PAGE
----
Where does the time go, eh? Five months since my previous blog-post; such a lot has happened. Time to reflect, while pondering a forwards plan. Two years since deciding to return to beekeeping (after a lapse of nearly two decades) and little more than a year since I began with my first single hive of bees, I feel I can now call myself a ‘real’ beekeeper, having ticked off a number of fundamentals on the apiarist’s learning curve:
Did a Beekeeping course (not once but twice, sixteen years apart); check. Acquired my first honeybee colony and a whole load of equipment (a mix of new and pre-used); yup. Negotiated an out-apiary (being unable to keep them at home in my small town garden) and there sited this first colony, very soon accompanied by a second, duly sited alongside; yes and yes. Negotiated a second out-apiary, and here sited a third colony. Overwintered all three, thus going into spring with three strong colonies across two very different apiary sites; check.
So far so good … and then:
Lost the first colony (alive and well in February; suddenly dead in March) most probably due to my own error. Consoled myself with the remaining two colonies, planning ahead for all that lovely honey to come … only to have both of these teeter towards failure in May/June, as Colony No2 turned out to be overly swarmy and Colony No3 fell victim to the site-owner’s penchant for weedkiller; double whammy. Fortunately, I had by this point (back in April/May) got all adventurous, putting into action all that I’d read about raising new colonies as ‘splits’ (one each from my two then-still prolific surviving colonies). Result: two offshoot colonies, both going strong. Thus I was able to save the two failing colonies; taking a frame of eggs from one of these ‘splits’, I combined the two failing hives together, adding in that frame of eggs, from which I hoped the bees would raise themselves a new queen. Result: two weak queenless colonies transformed into one, complete with new, healthy and productive queen, all (by July) doing well in their new shared home at my original Sennen site. Here, they have gone from strength to strength, so much so that I have recently split this now-prolific combined colony, rehousing half into the vacant hive (previous home of deceased Colony No1). Fingers crossed they will raise their own new queen, and I’ll go into winter with two strong colonies again on that original site, at Sennen. Meanwhile, a new opportunity presented; a quiet corner of a field at Crows-an-Wra (a tiny hamlet about three miles inland from Sennen; a convenient and manageable distance from my original site). Here I am siting the two April/May offshoot-split colonies; one in the long-empty ‘spaceship’ Eat Natural hive, and the other in a more standard ‘National’. Meaning four strong and healthy colonies (two on each site) going into winter; hopefully they will both survive, to have a head-start come next spring. Joining me on the learning curve, my granddaughter continues to enjoy visits to the bees; donning her miniature beesuit (the smallest size available) and gloves, she is confident and knowledgeable, and always happy to end a hand.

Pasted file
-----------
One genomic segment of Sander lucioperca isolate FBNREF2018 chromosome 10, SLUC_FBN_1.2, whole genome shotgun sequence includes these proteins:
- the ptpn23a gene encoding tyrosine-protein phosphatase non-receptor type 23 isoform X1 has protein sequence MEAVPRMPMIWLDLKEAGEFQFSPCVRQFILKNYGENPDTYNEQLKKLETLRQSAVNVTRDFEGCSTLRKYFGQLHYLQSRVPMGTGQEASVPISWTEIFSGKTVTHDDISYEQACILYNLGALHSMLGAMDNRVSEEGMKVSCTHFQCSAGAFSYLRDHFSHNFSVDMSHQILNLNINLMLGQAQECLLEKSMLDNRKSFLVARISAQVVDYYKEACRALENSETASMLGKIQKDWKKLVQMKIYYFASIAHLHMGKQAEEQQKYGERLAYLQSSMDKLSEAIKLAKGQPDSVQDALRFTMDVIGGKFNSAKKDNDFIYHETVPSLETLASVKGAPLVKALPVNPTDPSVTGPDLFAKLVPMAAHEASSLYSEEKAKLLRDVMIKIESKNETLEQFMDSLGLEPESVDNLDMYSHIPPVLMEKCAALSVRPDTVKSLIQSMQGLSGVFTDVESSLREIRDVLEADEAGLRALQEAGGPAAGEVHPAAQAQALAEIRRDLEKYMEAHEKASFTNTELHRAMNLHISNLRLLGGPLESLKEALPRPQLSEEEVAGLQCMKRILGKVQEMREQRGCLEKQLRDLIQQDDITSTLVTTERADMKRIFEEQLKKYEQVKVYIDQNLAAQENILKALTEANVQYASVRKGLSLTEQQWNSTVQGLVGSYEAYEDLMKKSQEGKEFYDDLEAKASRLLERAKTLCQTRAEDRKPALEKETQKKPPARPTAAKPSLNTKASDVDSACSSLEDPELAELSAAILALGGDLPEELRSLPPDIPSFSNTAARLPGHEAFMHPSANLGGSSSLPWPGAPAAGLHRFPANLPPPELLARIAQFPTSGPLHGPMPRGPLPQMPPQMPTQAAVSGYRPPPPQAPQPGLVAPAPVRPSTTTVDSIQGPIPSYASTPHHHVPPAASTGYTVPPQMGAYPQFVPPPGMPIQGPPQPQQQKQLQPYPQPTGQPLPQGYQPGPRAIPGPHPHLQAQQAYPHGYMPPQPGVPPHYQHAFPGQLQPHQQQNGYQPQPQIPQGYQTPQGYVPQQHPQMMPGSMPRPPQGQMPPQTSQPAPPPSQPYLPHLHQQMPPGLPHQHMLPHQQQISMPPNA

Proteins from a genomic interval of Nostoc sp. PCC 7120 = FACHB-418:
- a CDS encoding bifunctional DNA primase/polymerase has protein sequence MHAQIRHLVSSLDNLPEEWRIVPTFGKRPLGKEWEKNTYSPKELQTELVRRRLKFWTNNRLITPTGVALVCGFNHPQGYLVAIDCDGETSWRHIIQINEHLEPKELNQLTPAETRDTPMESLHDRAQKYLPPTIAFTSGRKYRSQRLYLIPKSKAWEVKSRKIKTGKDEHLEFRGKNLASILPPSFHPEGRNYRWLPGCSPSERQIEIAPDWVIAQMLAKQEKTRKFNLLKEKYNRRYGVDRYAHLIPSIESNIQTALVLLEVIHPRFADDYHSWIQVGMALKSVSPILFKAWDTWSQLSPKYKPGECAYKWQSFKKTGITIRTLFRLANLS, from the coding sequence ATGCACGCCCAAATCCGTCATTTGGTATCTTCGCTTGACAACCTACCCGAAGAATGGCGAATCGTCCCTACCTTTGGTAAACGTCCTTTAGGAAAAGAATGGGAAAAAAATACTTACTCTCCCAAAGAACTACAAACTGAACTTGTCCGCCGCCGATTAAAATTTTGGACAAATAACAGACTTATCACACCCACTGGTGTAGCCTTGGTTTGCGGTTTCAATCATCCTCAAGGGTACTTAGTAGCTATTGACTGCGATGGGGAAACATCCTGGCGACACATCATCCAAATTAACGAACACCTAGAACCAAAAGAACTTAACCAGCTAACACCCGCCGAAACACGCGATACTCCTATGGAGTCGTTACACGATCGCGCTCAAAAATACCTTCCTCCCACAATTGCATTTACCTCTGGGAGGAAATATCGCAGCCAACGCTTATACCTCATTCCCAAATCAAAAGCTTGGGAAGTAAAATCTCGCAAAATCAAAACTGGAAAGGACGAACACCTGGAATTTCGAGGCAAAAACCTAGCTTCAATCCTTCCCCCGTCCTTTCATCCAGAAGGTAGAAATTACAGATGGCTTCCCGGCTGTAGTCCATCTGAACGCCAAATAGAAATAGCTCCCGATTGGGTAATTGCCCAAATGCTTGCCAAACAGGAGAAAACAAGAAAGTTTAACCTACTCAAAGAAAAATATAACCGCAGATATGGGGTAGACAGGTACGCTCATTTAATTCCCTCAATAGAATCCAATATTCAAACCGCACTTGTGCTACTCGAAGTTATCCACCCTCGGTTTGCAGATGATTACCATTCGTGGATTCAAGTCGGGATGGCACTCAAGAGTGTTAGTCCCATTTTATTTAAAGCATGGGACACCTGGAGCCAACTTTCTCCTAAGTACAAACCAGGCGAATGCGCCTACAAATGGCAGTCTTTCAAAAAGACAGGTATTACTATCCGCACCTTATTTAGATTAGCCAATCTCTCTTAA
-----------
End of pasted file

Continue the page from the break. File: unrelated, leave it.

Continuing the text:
Alongside all of this I’ve been processing wax and making candles (watch this space for future details on where and how to buy), and experimenting with sowing and growing pollinator-friendly flowers, on both apiary sites and also in my garden at home. The one thing that hasn’t properly happened (yet!) is honey harvest. What with bee losses and so much change: repeating steps, backtracking, troubleshooting and restarts, taking the bees’ precious food (which they work so hard to produce) is way down on my ‘must do’ list. It is a long-shot but I’m hoping I may still get to take off some honey this season. Not impossible (still a few weeks to go yet, before the autumn wind-down) but unlikely; bottom line being that, whatever honey my bees do manage to make and store, they need it more than me. There is always next year, and in the meantime I can satisfy myself with knowing that I’ve learned a lot in this first year, and will continue to do so …
Well, it’s a fairly sombre mood everywhere today. How could it not be with the past four years build-up to WWI centenary commemorations reaching their culmination on this, the 100th anniversary of Armistice Day. My own direct connection to WWI (The ‘War to End All Wars’ – yeah, right.) is via my grandfather, William Frederick Wiseman, who I never met (he died three years before I was born) but know enough about to understand the horrors endured as a young soldier, injured and taken POW. It disappoints me that, in amongst the hype of ‘lest we forget’ and ‘never again’ , very little attention is being given to those who, while they may have survived bodily intact, were utterly blown apart emotionally and mentally; this devastation showing not so much physically but more in behaviour and personality; shellshock (now more accurately understood as PTSD) being a definite consequence for my grandfather, echoing down through future generations.